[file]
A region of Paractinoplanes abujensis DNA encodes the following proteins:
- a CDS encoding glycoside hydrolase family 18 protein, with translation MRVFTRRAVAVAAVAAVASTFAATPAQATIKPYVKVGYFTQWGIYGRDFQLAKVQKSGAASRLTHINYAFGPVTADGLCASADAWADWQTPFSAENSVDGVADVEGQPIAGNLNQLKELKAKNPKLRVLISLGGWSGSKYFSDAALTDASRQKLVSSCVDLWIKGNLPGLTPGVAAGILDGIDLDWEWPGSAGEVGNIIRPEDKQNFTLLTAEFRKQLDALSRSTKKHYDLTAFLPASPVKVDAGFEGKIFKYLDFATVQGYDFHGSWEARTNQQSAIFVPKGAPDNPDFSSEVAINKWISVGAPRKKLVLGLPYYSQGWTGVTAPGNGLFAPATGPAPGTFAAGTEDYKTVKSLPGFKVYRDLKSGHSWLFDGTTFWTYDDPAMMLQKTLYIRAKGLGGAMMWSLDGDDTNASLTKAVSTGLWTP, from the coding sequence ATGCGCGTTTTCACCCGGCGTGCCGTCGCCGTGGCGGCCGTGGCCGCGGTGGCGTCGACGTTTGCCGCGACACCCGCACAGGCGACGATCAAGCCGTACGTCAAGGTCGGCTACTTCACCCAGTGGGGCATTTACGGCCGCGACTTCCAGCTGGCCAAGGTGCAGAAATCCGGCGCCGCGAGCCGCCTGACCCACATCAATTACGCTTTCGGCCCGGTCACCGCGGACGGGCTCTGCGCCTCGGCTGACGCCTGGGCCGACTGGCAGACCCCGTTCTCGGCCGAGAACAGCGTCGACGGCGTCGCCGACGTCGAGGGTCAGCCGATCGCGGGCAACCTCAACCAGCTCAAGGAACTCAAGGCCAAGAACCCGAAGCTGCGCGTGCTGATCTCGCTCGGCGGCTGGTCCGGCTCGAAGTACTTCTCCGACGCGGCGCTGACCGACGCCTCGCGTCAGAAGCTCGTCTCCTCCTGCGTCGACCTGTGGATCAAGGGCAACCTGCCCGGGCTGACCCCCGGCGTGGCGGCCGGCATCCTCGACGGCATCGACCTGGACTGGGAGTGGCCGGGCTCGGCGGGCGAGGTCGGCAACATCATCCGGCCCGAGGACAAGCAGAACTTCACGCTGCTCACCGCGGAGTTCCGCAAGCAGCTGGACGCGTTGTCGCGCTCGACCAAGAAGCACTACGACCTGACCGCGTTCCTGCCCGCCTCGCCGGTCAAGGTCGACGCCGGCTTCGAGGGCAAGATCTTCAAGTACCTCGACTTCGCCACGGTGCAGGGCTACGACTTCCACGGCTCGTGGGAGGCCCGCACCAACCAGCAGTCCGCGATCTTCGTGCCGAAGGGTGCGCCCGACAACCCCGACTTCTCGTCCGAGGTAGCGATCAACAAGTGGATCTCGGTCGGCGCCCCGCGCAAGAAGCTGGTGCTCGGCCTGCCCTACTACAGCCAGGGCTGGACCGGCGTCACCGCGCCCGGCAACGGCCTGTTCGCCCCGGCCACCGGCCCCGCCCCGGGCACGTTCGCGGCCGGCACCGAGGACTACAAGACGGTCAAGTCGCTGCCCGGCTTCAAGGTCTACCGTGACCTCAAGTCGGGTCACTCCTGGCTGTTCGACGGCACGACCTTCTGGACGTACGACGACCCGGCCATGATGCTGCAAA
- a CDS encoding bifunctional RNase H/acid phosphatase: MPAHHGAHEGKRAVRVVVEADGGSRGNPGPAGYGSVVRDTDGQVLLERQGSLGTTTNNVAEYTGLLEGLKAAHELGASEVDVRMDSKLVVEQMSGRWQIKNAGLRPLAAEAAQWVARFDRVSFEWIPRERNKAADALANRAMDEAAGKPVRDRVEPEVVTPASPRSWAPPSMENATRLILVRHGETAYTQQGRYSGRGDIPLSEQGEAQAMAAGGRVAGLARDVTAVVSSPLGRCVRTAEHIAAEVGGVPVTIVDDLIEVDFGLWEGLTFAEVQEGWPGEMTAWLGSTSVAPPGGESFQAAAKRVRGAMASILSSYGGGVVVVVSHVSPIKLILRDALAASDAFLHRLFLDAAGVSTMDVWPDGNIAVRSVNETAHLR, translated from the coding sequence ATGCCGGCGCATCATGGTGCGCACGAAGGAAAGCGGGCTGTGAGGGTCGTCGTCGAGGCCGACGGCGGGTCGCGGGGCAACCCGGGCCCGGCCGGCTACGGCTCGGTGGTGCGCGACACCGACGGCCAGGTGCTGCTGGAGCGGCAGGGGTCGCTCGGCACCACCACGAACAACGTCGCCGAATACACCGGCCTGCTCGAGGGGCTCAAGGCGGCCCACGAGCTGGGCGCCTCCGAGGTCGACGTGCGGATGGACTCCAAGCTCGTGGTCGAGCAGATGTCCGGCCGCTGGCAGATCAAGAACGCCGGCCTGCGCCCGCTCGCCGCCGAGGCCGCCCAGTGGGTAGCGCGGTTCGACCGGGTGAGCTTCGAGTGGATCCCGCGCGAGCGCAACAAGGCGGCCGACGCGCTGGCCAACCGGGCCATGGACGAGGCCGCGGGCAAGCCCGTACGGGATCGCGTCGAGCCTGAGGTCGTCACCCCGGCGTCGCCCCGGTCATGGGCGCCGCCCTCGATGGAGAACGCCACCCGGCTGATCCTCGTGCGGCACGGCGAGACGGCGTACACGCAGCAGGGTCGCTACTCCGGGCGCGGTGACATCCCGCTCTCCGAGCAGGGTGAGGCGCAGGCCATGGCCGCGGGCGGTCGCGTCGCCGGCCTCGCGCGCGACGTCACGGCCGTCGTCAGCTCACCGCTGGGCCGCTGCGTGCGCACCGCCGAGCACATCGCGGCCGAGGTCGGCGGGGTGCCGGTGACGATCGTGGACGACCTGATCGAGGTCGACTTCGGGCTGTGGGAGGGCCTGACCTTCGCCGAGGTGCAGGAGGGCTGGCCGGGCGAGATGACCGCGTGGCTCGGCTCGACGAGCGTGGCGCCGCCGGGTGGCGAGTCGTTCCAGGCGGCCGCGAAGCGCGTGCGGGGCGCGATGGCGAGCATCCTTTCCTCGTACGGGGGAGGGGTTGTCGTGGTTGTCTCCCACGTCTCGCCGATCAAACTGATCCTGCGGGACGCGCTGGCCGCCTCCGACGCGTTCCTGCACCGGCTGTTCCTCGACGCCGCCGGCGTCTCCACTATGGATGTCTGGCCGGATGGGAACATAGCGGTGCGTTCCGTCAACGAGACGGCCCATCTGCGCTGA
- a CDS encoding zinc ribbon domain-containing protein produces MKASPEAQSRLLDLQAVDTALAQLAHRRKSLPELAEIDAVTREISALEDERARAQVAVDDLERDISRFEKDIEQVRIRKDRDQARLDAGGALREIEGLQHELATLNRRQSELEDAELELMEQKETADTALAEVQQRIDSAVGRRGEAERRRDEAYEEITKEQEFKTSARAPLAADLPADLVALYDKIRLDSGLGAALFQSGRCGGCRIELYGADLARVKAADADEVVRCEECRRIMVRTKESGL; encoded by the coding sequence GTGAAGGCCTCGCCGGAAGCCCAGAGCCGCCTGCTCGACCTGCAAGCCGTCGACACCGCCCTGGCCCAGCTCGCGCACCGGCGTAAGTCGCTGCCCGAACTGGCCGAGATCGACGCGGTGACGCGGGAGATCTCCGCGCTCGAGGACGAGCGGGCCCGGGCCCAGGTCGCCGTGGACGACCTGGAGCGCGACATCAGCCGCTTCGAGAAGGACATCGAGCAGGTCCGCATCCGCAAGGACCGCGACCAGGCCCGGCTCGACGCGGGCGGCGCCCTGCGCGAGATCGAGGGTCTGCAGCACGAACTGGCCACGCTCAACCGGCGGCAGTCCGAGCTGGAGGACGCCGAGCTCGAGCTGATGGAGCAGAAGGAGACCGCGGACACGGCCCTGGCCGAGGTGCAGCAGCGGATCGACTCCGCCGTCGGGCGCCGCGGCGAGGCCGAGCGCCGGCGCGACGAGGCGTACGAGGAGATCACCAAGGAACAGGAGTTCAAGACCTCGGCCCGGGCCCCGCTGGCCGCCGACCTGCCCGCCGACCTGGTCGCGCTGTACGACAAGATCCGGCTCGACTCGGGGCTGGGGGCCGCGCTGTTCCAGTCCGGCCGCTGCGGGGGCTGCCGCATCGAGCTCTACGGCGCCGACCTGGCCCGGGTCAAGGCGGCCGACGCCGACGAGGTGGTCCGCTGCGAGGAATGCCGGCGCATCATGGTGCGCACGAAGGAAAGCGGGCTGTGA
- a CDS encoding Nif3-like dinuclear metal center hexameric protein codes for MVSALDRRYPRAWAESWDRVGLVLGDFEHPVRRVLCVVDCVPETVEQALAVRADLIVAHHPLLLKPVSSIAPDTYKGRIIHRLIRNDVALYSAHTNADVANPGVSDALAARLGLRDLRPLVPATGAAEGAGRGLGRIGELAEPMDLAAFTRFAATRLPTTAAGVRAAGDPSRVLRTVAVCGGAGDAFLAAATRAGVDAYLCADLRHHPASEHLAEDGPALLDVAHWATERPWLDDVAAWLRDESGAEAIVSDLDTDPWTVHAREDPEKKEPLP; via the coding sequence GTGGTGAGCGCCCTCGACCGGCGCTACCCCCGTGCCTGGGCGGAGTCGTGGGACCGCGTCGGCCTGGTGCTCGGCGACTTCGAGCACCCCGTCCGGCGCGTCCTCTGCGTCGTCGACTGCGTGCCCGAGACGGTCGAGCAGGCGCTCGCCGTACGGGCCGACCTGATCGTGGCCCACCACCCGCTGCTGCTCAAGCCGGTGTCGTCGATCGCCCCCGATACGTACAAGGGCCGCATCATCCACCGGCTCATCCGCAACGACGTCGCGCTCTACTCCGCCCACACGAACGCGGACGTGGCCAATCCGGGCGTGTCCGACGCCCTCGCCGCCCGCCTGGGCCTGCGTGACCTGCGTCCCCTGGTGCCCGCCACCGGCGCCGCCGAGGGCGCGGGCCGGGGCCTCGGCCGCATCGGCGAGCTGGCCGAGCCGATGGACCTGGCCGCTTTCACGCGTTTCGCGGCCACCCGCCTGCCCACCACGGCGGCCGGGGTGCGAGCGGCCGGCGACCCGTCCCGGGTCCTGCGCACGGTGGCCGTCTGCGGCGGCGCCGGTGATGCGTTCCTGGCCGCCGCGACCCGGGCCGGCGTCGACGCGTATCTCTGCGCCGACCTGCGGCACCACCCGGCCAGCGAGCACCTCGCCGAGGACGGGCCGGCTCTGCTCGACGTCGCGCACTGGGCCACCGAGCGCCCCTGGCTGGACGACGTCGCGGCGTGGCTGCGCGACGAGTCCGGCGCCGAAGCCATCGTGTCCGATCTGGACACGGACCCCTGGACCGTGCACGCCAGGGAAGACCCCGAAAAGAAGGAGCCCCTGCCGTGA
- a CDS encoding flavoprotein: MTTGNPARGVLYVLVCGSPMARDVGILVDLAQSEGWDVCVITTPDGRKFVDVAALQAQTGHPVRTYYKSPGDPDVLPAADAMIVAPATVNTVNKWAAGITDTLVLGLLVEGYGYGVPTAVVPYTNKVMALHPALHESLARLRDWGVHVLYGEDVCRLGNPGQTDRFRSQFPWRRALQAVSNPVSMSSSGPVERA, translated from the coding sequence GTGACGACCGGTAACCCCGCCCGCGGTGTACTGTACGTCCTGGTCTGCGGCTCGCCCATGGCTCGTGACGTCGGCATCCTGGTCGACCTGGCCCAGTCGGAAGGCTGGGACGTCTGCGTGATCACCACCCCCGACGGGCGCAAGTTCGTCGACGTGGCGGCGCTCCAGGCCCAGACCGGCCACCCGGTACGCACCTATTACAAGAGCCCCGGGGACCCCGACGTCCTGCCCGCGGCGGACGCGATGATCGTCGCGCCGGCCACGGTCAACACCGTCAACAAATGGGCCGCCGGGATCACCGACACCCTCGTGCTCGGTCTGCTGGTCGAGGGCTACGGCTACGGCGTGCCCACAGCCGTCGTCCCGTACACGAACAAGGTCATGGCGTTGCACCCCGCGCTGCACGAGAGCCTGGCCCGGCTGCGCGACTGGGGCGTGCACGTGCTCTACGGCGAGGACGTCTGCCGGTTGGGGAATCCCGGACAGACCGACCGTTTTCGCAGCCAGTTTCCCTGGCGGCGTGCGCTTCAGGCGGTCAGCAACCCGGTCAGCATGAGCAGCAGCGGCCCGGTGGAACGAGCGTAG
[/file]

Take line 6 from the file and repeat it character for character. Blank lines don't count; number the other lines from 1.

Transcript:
- a CDS encoding flavoprotein: MTTGNPARGVLYVLVCGSPMARDVGILVDLAQSEGWDVCVITTPDGRKFVDVAALQAQTGHPVRTYYKSPGDPDVLPAADAMIVAPATVNTVNKWAAGITDTLVLGLLVEGYGYGVPTAVVPYTNKVMALHPALHESLARLRDWGVHVLYGEDVCRLGNPGQTDRFRSQFPWRRALQAVSNPVSMSSSGPVERA, translated from the coding sequence GTGACGACCGGTAACCCCGCCCGCGGTGTACTGTACGTCCTGGTCTGCGGCTCGCCCATGGCTCGTGACGTCGGCATCCTGGTCGACCTGGCCCAGTCGGAAGGCTGGGACGTCTGCGTGATCACCACCCCCGACGGGCGCAAGTTCGTCGACGTGGCGGCGCTCCAGGCCCAGACCGGCCACCCGGTACGCACCTATTACAAGAGCCCCGGGGACCCCGACGTCCTGCCCGCGGCGGACGCGATGATCGTCGCGCCGGCCACGGTCAACACCGTCAACAAATGGGCCGCCGGGATCACCGACACCCTCGTGCTCGGTCTGCTGGTCGAGGGCTACGGCTACGGCGTGCCCACAGCCGTCGTCCCGTACACGAACAAGGTCATGGCGTTGCACCCCGCGCTGCACGAGAGCCTGGCCCGGCTGCGCGACTGGGGCGTGCACGTGCTCTACGGCGAGGACGTCTGCCGGTTGGGGAATCCCGGACAGACCGACCGTTTTCGCAGCCAGTTTCCCTGGCGGCGTGCGCTTCAGGCGGTCAGCAACCCGGTCAGCATGAGCAGCAGCGGCCCGGTGGAACGAGCGTAG